This pole, for instance, marked the intersection between the coastal path and the steep, stepped path that descended from the parking area at the top – it was such an important marker, that it even appeared on Peter Slingsby’s handy Map of Cape Point. I was rather puzzled by the configuration of these three wooden pieces: What had happened to the top end of the pole? Was there not supposed to be a sign up there? And what were those wooden slats for? And the rectangular wooden piece sticking out like this? Was it a mischievous hiker playing a joke? Your thoughts?

The route marker referred to as Pole.

We followed an indistinct track back down to the shoreline. We hopped across a whole field of boulders, where we came across a damaged lobster pot (or crayfish trap), lying abandoned high up among the white boulders.

Thick rope was wrapped around the outside metal frame, and the mesh seemed to be made of netting. Unlike most lobster traps, which are divided into two parts, this one seemed to consist of three – with green netting funnelling the lobster (or crayfish) from the outside towards the central chamber inside. They are designed so cleverly that the crayfish climb inside them to reach the bait, but then cannot find the way out. Apparently they aren’t very efficient in practice, though, and many young crayfish do manage to crawl to safety. We wondered whether there was any illegal crayfish poaching going on along this shoreline.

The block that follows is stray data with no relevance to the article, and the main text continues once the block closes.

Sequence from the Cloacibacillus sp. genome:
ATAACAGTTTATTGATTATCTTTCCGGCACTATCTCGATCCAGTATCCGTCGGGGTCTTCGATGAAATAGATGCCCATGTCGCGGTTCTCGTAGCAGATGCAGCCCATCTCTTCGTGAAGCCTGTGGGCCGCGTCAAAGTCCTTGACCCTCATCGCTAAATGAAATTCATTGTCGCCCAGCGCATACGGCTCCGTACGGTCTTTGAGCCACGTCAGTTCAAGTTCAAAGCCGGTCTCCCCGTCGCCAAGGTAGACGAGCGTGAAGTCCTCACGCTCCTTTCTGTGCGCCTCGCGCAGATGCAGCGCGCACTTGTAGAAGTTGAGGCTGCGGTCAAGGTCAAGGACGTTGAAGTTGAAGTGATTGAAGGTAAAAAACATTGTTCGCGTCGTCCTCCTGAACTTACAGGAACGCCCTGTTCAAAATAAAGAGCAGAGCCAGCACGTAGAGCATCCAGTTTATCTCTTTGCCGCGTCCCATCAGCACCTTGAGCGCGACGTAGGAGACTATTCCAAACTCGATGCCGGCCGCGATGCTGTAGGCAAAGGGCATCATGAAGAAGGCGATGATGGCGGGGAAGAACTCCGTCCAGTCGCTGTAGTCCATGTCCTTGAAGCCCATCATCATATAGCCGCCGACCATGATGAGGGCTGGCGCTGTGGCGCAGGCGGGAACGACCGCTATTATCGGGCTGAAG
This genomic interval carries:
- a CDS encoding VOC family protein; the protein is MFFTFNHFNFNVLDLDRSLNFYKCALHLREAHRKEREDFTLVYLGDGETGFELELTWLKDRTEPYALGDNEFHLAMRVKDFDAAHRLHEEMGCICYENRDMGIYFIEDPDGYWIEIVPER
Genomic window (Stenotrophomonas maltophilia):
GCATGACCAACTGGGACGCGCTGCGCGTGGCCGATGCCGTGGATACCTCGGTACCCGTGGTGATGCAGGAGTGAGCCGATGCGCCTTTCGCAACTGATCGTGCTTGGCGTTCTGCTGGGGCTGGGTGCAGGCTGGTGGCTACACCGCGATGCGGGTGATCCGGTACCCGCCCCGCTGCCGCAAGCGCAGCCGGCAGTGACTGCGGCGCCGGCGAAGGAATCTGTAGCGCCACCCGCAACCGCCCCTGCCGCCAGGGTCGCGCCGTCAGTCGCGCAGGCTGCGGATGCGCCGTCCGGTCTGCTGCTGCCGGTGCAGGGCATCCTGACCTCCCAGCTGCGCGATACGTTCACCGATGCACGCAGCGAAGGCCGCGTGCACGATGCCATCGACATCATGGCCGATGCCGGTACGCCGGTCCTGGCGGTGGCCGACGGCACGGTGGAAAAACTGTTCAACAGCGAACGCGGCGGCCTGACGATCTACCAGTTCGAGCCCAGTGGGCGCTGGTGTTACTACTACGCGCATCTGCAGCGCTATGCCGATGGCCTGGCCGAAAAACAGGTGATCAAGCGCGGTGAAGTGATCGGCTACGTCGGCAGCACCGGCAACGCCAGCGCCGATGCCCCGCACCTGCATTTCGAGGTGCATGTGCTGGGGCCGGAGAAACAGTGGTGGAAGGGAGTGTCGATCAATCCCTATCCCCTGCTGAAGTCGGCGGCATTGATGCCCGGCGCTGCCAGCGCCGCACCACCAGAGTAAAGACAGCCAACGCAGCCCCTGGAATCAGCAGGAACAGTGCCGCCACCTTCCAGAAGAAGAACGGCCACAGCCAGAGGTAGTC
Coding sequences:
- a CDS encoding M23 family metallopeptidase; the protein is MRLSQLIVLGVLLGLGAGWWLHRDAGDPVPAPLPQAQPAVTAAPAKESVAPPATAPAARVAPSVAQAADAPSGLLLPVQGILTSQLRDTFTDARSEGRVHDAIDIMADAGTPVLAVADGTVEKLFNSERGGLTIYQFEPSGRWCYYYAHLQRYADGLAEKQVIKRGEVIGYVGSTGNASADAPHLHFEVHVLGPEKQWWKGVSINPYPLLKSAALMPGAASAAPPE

A lobster pot - or crayfish trap, if you prefer

It was lucky that we headed inland towards the thicket at this stage, because we suddenly picked up the proper path. I think it would’ve been almost impossible further on. The bushes were very dense all around, and sometimes grew above head-height, but the path through was very clearly defined. Having learned my lesson on previous hikes with spiders constructing their webs straight across such paths, I grabbed a loose stick to wave about in front of me, clearing the way.